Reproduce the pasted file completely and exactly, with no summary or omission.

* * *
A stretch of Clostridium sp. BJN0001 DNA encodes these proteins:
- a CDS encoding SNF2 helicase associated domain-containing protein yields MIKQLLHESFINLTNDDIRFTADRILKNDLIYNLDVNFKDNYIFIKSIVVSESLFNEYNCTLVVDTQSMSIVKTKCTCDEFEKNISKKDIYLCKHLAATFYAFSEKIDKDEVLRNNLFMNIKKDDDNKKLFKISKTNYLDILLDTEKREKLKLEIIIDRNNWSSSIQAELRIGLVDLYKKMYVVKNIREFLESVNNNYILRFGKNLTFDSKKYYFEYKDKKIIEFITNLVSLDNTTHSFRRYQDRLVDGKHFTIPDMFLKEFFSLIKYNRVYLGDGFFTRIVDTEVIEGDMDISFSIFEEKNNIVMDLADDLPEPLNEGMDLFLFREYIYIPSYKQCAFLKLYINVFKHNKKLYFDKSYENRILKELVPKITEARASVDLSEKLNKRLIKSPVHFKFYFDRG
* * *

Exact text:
A stretch of Clostridium sp. BJN0001 DNA encodes these proteins:
- a CDS encoding SNF2 helicase associated domain-containing protein yields MIKQLLHESFINLTNDDIRFTADRILKNDLIYNLDVNFKDNYIFIKSIVVSESLFNEYNCTLVVDTQSMSIVKTKCTCDEFEKNISKKDIYLCKHLAATFYAFSEKIDKDEVLRNNLFMNIKKDDDNKKLFKISKTNYLDILLDTEKREKLKLEIIIDRNNWSSSIQAELRIGLVDLYKKMYVVKNIREFLESVNNNYILRFGKNLTFDSKKYYFEYKDKKIIEFITNLVSLDNTTHSFRRYQDRLVDGKHFTIPDMFLKEFFSLIKYNRVYLGDGFFTRIVDTEVIEGDMDISFSIFEEKNNIVMDLADDLPEPLNEGMDLFLFREYIYIPSYKQCAFLKLYINVFKHNKKLYFDKSYENRILKELVPKITEARASVDLSEKLNKRLIKSPVHFKFYFDRG